Jul 30, 2014 - By Steven R. PeckIs there a bona fide reason to impose new regulations?
The sight of commercial vehicles from a couple of companies occupying spaces around the clock in the free parking lot in downtown Riverton rubs some people the wrong way.
But it probably shouldn't. And even if it does, that seems insufficient grounds for slapping new regulations on the parking lot.
The Riverton City Council has been talking about doing exactly that, kicking around some ideas that could prohibit use of the lot by commercial businesses that aren't located close to it, or limiting the number of vehicles from one company that could use the lot, or restricting overnight or long-term use of the space.
Some have said the lot ought to be regulated just as city streets are. Others suggest a fee system for users who want to park long term or leave multiple vehicle there for extended periods. (For the record, our newspaper business recently moved a vehicle to the city lot, intending to use it for business no more than once a week.)
Any consideration of a new public regulation of this sort ought to be accompanied by a couple of simple questions. Is harm is being done? And could an ordinance address that harm fairly and effectively?
In the case of the city parking lot, it's hard to find the actual harm. The parking lot was conceived and constructed to provide free parking in downtown Riverton. At the time, more than 25 years ago, Riverton still had parking meters on several blocks of downtown streets, and the availability of free downtown parking was a hot public-interest topic.
Also of concern was the desirability of keeping parking spaces in front of downtown businesses open for customers. A free parking alternative for employees of those businesses was part of the impetus for forming the special improvement district that assessed downtown property owners for the funds that built the parking lot.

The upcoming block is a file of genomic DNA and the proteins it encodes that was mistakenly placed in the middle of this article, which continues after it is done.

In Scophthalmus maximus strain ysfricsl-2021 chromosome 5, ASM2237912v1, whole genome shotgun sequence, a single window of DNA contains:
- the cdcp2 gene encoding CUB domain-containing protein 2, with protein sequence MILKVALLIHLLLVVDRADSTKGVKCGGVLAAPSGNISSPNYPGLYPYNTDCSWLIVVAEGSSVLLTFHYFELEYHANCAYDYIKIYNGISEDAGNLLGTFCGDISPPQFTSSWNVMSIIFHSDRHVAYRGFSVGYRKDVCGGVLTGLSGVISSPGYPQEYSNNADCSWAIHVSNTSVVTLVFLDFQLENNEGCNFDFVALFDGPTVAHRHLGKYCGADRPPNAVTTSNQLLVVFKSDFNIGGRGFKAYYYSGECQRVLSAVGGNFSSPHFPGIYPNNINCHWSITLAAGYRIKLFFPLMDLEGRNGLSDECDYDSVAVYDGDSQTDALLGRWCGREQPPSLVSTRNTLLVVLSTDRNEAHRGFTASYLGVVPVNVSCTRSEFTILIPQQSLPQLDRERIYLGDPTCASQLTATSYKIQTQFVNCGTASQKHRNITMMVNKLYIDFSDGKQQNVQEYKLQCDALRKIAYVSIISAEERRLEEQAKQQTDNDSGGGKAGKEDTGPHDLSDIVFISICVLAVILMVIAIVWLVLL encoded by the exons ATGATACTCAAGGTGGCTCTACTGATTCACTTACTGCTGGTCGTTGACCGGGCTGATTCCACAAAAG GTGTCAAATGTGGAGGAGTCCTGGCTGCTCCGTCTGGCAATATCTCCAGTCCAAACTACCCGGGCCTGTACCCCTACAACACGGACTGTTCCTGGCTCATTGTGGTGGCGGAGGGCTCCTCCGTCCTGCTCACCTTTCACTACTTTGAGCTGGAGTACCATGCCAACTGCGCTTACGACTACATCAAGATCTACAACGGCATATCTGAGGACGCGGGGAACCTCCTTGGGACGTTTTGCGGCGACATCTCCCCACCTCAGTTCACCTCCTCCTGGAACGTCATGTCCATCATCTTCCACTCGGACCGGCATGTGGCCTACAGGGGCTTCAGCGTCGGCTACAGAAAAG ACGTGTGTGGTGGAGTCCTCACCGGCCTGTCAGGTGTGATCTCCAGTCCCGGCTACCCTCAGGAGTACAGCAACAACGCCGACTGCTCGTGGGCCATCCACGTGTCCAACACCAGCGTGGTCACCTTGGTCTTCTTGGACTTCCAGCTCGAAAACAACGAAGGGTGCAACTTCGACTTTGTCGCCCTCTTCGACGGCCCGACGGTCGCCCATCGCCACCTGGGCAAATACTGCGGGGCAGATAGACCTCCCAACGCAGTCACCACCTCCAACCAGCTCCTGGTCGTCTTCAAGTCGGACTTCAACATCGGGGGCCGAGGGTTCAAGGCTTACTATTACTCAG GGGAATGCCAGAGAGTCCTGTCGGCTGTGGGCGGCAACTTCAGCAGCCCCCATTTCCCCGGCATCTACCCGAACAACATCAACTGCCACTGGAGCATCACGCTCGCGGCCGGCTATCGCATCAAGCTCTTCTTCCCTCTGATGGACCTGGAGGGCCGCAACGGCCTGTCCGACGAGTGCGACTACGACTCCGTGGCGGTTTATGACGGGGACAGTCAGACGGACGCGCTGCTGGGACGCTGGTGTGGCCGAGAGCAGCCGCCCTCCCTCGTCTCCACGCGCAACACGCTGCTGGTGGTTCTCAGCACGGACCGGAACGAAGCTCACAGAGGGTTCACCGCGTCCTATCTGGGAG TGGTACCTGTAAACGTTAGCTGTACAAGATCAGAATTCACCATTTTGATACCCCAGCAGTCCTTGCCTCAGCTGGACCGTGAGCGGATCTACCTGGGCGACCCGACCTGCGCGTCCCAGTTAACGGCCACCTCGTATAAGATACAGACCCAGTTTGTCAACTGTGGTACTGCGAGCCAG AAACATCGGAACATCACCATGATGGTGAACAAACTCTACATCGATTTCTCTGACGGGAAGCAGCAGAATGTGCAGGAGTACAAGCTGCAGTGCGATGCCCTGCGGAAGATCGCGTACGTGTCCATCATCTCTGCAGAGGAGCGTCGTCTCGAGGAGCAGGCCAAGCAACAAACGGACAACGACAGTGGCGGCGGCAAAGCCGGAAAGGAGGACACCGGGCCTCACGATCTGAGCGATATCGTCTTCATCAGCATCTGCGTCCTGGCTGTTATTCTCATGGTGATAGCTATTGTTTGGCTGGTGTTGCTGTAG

Not everyone liked that idea at the time, of course, but it was a far-sighted move for Riverton. The free parking lot is a valuable municipal asset that many cities our size don't have.
Despite that, the lot never has been used all that well. While it can fill up during special events such as the Friday Night Cruise or the Fremont County Fair parade, that never comes close to happening on a normal business day. No one looking for a parking spot there on a typical weekday ever has a problem. If that were not the case then a much better case could be made for telling the owners of the small fleets that now use the lot to make other arrangements or else start paying.
Short of that, where is the real problem? It is a free parking lot, there is no rule against parking multiple vehicles there, it is not a city street, the commercial vehicles are licensed and clearly aren't being abandoned, and plenty of parking remains available even when the fleets are there. Perhaps it is irritating to some, but there ought to be stronger justification for rewriting a city ordinance.
This has made for interesting discussion at City Hall, but what's missing is a bona fide to reason to start regulating the lot differently. Until one emerges, the best course probably is to leave it alone.
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